Due to the storms last night they've closed my office until noon, so I guess I might as well write about books. Here goes:
Number of Books I Own: REW covered the number pretty well, but she didn't say anything about the content. I'd guess they're roughly evenly split between fiction and non-fiction. REW's books, as you might have guessed, include a lot of religion and women's studies books. Mine are mostly Harlequin romance novels and Scientology pamphlets.
Last Book I Bought: Well, that's a little tricky because of Amazon and their unfathomable shipping/charging policies. The last book that came was Aquariums of Pyongyang which I picked up on Cleversponge's recommendation. Haven't started it yet, though.
Last Book I Read: I'm about 40 pages from the end of Hyperion by Dan Simmons. I'll finish it before DL tonight. Does that count? It's a very good and imaginative novel. The major flaw being that it's pretty uneven. The story is told by a number of different characters and he definitely pulls off some of the voices better than others. The blending of tropes from Sci-Fi and Fantasy is interesting and is actually working better than expected. Can't give too complete of a review just yet because I'm just a few pages before the big reveal...
Five Books That Mean A Lot To Me:
1. Mythology by Edith Hamilton. I'll let this stand for the entire canon of Greek/Roman and Norse mythology that I adored as a child. An adoration that probably led to...
2. The Advanced Dungeons & Dragons Player's Handbook Does this count? Sure, it's a book, and it had a very large impact on my life. I don't get to play much anymore, but it was playing D&D which helped lead me to an interest in history and a love of literature, not to mention a life-long fear of girls.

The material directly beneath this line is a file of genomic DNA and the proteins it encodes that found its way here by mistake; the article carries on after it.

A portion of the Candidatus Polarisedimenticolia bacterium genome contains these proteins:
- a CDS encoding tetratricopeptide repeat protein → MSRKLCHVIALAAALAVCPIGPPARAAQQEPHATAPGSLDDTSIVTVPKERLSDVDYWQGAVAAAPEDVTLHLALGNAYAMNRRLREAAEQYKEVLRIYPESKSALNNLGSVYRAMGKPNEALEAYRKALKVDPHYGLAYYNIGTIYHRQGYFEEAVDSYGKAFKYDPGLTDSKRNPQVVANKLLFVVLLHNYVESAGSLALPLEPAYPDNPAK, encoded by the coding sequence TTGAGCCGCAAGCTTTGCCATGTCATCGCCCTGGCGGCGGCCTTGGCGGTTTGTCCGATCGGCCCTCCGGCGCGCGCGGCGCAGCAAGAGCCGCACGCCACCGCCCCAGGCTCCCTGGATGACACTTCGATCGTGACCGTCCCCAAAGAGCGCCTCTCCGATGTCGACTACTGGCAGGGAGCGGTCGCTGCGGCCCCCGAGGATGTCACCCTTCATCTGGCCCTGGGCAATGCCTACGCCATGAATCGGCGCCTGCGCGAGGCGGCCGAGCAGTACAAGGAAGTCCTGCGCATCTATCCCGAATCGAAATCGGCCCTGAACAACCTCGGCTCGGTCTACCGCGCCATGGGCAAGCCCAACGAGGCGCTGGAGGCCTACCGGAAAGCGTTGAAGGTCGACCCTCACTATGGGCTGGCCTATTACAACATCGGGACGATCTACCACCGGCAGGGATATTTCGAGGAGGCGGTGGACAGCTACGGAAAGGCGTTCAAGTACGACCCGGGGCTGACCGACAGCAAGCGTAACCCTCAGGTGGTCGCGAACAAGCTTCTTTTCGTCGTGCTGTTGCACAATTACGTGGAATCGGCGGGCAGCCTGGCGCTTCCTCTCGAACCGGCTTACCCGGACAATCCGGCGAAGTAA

3. At The Mountains of Madness by H.P. Lovecraft. Another "formative years" bit of reading. Lead me to an interest in Sci-Fi, horror and purple prose. Another favorite was the Randolph Carter cycle of "dream" stories (Dream Quest of Unknown Kaddath, The Silver Key, Through the Gates of the Silver Key)
4. Neuromancer by William Gibson. Some guys carry around copies of On the Road, this fulfilled the same function for me. It was an introduction of sorts to "adult" Sci-Fi (read "well-written and acutally thought provoking") after reading huge numbers of mass produced genre books.
But these are all books I read before I was a teenager, so what's something more recent? How about...
5. The Downing Street Memo by Mathew Rycroft. Seriously, why isn't this a bigger issue?
Okay, that's all. I'm not passing this on to anybody, because, well, I don't know 5 people on-line who haven't already responded. If you need to know why, go back and look at #2 above. [cough] geek [cough]